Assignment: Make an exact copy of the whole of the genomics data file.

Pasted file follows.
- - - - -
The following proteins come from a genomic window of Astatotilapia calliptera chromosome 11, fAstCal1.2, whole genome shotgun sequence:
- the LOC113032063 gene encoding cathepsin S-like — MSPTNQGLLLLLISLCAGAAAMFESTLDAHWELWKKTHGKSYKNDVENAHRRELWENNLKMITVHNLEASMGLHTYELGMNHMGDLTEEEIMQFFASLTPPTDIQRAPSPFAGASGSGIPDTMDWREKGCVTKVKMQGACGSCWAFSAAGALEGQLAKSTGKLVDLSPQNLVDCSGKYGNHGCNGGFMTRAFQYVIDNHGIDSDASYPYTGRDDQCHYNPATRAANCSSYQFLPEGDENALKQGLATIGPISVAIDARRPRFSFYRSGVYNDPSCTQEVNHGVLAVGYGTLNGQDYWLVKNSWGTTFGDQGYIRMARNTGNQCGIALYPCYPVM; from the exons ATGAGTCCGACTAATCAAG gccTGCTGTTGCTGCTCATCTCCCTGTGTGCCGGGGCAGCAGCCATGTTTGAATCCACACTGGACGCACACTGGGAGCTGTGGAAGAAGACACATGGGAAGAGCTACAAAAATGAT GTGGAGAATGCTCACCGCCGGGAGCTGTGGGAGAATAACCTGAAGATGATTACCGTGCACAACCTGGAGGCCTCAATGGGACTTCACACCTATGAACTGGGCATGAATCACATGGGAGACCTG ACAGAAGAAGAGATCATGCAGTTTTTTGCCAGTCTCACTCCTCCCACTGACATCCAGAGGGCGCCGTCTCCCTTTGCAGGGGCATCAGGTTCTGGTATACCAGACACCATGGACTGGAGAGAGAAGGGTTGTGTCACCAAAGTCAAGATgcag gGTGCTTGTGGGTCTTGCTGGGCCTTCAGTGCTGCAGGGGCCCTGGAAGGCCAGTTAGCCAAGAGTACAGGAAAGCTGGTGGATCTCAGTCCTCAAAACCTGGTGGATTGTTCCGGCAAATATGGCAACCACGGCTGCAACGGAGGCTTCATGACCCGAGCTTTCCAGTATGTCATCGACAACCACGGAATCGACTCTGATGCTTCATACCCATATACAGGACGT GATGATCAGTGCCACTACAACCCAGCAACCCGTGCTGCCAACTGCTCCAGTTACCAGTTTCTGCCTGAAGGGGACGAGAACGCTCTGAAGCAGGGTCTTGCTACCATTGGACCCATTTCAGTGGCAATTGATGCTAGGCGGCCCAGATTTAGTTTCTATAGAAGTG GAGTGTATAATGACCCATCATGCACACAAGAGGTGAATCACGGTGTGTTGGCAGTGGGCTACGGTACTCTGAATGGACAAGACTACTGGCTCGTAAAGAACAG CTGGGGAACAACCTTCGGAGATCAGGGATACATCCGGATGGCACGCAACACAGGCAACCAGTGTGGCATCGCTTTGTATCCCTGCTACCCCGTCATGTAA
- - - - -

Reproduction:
The following proteins come from a genomic window of Astatotilapia calliptera chromosome 11, fAstCal1.2, whole genome shotgun sequence:
- the LOC113032063 gene encoding cathepsin S-like — MSPTNQGLLLLLISLCAGAAAMFESTLDAHWELWKKTHGKSYKNDVENAHRRELWENNLKMITVHNLEASMGLHTYELGMNHMGDLTEEEIMQFFASLTPPTDIQRAPSPFAGASGSGIPDTMDWREKGCVTKVKMQGACGSCWAFSAAGALEGQLAKSTGKLVDLSPQNLVDCSGKYGNHGCNGGFMTRAFQYVIDNHGIDSDASYPYTGRDDQCHYNPATRAANCSSYQFLPEGDENALKQGLATIGPISVAIDARRPRFSFYRSGVYNDPSCTQEVNHGVLAVGYGTLNGQDYWLVKNSWGTTFGDQGYIRMARNTGNQCGIALYPCYPVM; from the exons ATGAGTCCGACTAATCAAG gccTGCTGTTGCTGCTCATCTCCCTGTGTGCCGGGGCAGCAGCCATGTTTGAATCCACACTGGACGCACACTGGGAGCTGTGGAAGAAGACACATGGGAAGAGCTACAAAAATGAT GTGGAGAATGCTCACCGCCGGGAGCTGTGGGAGAATAACCTGAAGATGATTACCGTGCACAACCTGGAGGCCTCAATGGGACTTCACACCTATGAACTGGGCATGAATCACATGGGAGACCTG ACAGAAGAAGAGATCATGCAGTTTTTTGCCAGTCTCACTCCTCCCACTGACATCCAGAGGGCGCCGTCTCCCTTTGCAGGGGCATCAGGTTCTGGTATACCAGACACCATGGACTGGAGAGAGAAGGGTTGTGTCACCAAAGTCAAGATgcag gGTGCTTGTGGGTCTTGCTGGGCCTTCAGTGCTGCAGGGGCCCTGGAAGGCCAGTTAGCCAAGAGTACAGGAAAGCTGGTGGATCTCAGTCCTCAAAACCTGGTGGATTGTTCCGGCAAATATGGCAACCACGGCTGCAACGGAGGCTTCATGACCCGAGCTTTCCAGTATGTCATCGACAACCACGGAATCGACTCTGATGCTTCATACCCATATACAGGACGT GATGATCAGTGCCACTACAACCCAGCAACCCGTGCTGCCAACTGCTCCAGTTACCAGTTTCTGCCTGAAGGGGACGAGAACGCTCTGAAGCAGGGTCTTGCTACCATTGGACCCATTTCAGTGGCAATTGATGCTAGGCGGCCCAGATTTAGTTTCTATAGAAGTG GAGTGTATAATGACCCATCATGCACACAAGAGGTGAATCACGGTGTGTTGGCAGTGGGCTACGGTACTCTGAATGGACAAGACTACTGGCTCGTAAAGAACAG CTGGGGAACAACCTTCGGAGATCAGGGATACATCCGGATGGCACGCAACACAGGCAACCAGTGTGGCATCGCTTTGTATCCCTGCTACCCCGTCATGTAA